My first race was two years ago: the Hot Chocolate 5K at the National Harbor. Hundreds of people had parking problems, the race started late as a result, and I'm told the 15K course was a disaster. But once we got started and my feet thawed, it all went beautifully for me and the friends I was with:
As you can see, the Hot Chocolate 5K ended with hot cocoa and this... still the finest post-race party I've ever experienced:
There have been other races, including two 10Ks and two half marathons.
By the way.
To all you tiresome bores who drone on about how "everyone gets a trophy" is the downfall of society as we know it, and how we should give prizes to the fastest and the best and let all the mediocre people be content with the experience of playing: JUST TRY AND TAKE MY FINISHERS' MEDALS, you alpha-wannabe jerks.
Cough. As I was saying. Races:
I got to run a 10K with a handsome friend!
Along the way, there have been equipment fails:
During your times of trial and suffering, when you see one red line, it is then that I carried you. -RunKeeper Jesus
There have been trail fails:
And there have been user errors, like when I forgot to turn off RunKeeper while walking the labyrinth at Mo-Ranch:
And for the last four months, there have been about 400 miles, as I get ready for this:
Here I am post-15 miles. There was woohooing.
Post-17 miles, when I fumble-fingered the picture. Epic:
Post-18 miles, when I was a cold, wet, triumphant mess, and I got the dang picture right:
Post-20 miles. It was 48 degrees and rainy the entire time.
How beautiful are the feet of those who just get the dang run done already. -Isaiah, sort of.
I started the Couch to 5K program three years ago. Before that, I had not run since sixth grade softball, and even then, I ran in short reluctant bursts. I took on C25K not because I wanted to run, or even because I wanted to lose weight or improve general fitness, but because I wanted to hike Mt. Washington in New Hampshire with family and I didn't know how else to train for it in flat suburban Northern Virginia. I made it up the mountain, barely. I made it up despite both of my boots failing and being woefully out of shape. (Running 5K and hiking for several hours aren't the same, go figure.)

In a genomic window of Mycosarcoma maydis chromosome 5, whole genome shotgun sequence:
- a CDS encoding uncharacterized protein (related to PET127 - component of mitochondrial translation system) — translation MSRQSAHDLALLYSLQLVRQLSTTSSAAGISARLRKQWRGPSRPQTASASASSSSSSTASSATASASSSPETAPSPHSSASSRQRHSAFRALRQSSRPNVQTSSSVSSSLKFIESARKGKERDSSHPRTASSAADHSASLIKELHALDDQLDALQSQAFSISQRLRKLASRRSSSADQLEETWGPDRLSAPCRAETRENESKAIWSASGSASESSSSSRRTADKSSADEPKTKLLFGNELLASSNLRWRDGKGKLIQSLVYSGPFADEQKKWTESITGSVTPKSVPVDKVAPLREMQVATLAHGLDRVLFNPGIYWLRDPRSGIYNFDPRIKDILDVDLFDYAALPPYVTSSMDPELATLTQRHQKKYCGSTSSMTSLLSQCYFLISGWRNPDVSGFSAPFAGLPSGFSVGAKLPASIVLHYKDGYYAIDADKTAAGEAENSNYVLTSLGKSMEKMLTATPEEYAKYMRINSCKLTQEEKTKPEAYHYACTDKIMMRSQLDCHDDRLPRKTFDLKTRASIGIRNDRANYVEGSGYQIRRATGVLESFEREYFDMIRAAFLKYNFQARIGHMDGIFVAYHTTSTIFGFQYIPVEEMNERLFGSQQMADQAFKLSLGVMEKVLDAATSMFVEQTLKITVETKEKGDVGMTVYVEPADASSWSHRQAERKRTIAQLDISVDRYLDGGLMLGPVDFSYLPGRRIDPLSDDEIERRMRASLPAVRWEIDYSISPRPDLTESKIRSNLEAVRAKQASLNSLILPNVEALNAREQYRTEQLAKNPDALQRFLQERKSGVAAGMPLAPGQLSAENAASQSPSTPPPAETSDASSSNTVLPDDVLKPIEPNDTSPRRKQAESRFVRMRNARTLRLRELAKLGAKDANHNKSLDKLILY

I made it up the mountain...
...because the other options were to inconvenience a lot of people by requiring them to rescue me, and lying down to die. I'm enough of a good girl that the former was as unsavory an option as the latter.
I haven't done a hike like that since then. But I still run.
I remember attending Rice University's commencement at the end of my sophomore year, when lots of friends were graduating. I was captivated by the PhD hooding ceremony---all those relieved, resolute scholars, turning to face the audience as a professor draped the doctoral hood over their shoulders.
I knew that would be me someday. I remember thinking about the great human achievements, listing them in my head: Getting a PhD is one. Writing a book. Inventing something. Oh, and running a marathon, I suppose.
Now, getting a PhD is a multi-year process, which makes it much more a test of stamina than a marathon. Still, if you'd told me five years ago that someone would be hanging a marathon medal around my neck rather than an academic hood, I would have been shocked.
But with a little luck, a lot of tunes, proper hydration and no injuries, that will happen on Sunday.
You can do things you think you can't do.
By the way, you can still give to the American Heart Association in celebration of my Disney Marathon run.